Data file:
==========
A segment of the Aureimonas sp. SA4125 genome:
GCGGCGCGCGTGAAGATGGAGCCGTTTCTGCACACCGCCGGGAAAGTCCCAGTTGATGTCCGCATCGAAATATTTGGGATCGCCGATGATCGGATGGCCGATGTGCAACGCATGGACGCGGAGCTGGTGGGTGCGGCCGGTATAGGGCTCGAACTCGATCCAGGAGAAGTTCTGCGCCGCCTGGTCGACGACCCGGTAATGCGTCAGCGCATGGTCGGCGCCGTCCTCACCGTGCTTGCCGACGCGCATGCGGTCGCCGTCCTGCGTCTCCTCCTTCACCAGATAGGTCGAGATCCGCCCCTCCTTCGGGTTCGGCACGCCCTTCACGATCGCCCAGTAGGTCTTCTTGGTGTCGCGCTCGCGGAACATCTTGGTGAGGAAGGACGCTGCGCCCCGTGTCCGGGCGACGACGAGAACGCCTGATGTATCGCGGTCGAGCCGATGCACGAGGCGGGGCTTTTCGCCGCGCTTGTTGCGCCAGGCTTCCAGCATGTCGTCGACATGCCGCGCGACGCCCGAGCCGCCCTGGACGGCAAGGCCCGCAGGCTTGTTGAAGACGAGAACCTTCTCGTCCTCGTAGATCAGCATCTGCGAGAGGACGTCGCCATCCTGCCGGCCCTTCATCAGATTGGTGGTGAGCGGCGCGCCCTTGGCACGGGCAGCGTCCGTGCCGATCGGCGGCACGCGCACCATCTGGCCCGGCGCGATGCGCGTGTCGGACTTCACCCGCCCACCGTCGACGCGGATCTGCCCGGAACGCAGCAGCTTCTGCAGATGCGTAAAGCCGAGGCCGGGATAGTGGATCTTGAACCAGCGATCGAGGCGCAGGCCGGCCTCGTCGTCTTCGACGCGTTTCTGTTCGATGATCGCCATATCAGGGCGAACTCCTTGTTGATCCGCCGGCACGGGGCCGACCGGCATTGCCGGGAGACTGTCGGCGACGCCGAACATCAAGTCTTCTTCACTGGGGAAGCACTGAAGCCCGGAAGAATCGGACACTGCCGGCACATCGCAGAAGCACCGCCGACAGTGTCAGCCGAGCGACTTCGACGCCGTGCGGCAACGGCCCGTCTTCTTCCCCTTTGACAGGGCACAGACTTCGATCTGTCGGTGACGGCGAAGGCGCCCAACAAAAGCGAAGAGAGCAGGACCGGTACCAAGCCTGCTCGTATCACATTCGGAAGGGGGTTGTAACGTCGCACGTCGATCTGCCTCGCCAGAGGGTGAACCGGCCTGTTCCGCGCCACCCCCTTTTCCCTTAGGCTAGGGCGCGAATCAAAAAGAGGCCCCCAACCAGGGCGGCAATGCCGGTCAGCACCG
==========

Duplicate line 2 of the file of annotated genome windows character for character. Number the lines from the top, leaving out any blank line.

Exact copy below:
GCGGCGCGCGTGAAGATGGAGCCGTTTCTGCACACCGCCGGGAAAGTCCCAGTTGATGTCCGCATCGAAATATTTGGGATCGCCGATGATCGGATGGCCGATGTGCAACGCATGGACGCGGAGCTGGTGGGTGCGGCCGGTATAGGGCTCGAACTCGATCCAGGAGAAGTTCTGCGCCGCCTGGTCGACGACCCGGTAATGCGTCAGCGCATGGTCGGCGCCGTCCTCACCGTGCTTGCCGACGCGCATGCGGTCGCCGTCCTGCGTCTCCTCCTTCACCAGATAGGTCGAGATCCGCCCCTCCTTCGGGTTCGGCACGCCCTTCACGATCGCCCAGTAGGTCTTCTTGGTGTCGCGCTCGCGGAACATCTTGGTGAGGAAGGACGCTGCGCCCCGTGTCCGGGCGACGACGAGAACGCCTGATGTATCGCGGTCGAGCCGATGCACGAGGCGGGGCTTTTCGCCGCGCTTGTTGCGCCAGGCTTCCAGCATGTCGTCGACATGCCGCGCGACGCCCGAGCCGCCCTGGACGGCAAGGCCCGCAGGCTTGTTGAAGACGAGAACCTTCTCGTCCTCGTAGATCAGCATCTGCGAGAGGACGTCGCCATCCTGCCGGCCCTTCATCAGATTGGTGGTGAGCGGCGCGCCCTTGGCACGGGCAGCGTCCGTGCCGATCGGCGGCACGCGCACCATCTGGCCCGGCGCGATGCGCGTGTCGGACTTCACCCGCCCACCGTCGACGCGGATCTGCCCGGAACGCAGCAGCTTCTGCAGATGCGTAAAGCCGAGGCCGGGATAGTGGATCTTGAACCAGCGATCGAGGCGCAGGCCGGCCTCGTCGTCTTCGACGCGTTTCTGTTCGATGATCGCCATATCAGGGCGAACTCCTTGTTGATCCGCCGGCACGGGGCCGACCGGCATTGCCGGGAGACTGTCGGCGACGCCGAACATCAAGTCTTCTTCACTGGGGAAGCACTGAAGCCCGGAAGAATCGGACACTGCCGGCACATCGCAGAAGCACCGCCGACAGTGTCAGCCGAGCGACTTCGACGCCGTGCGGCAACGGCCCGTCTTCTTCCCCTTTGACAGGGCACAGACTTCGATCTGTCGGTGACGGCGAAGGCGCCCAACAAAAGCGAAGAGAGCAGGACCGGTACCAAGCCTGCTCGTATCACATTCGGAAGGGGGTTGTAACGTCGCACGTCGATCTGCCTCGCCAGAGGGTGAACCGGCCTGTTCCGCGCCACCCCCTTTTCCCTTAGGCTAGGGCGCGAATCAAAAAGAGGCCCCCAACCAGGGCGGCAATGCCGGTCAGCACCG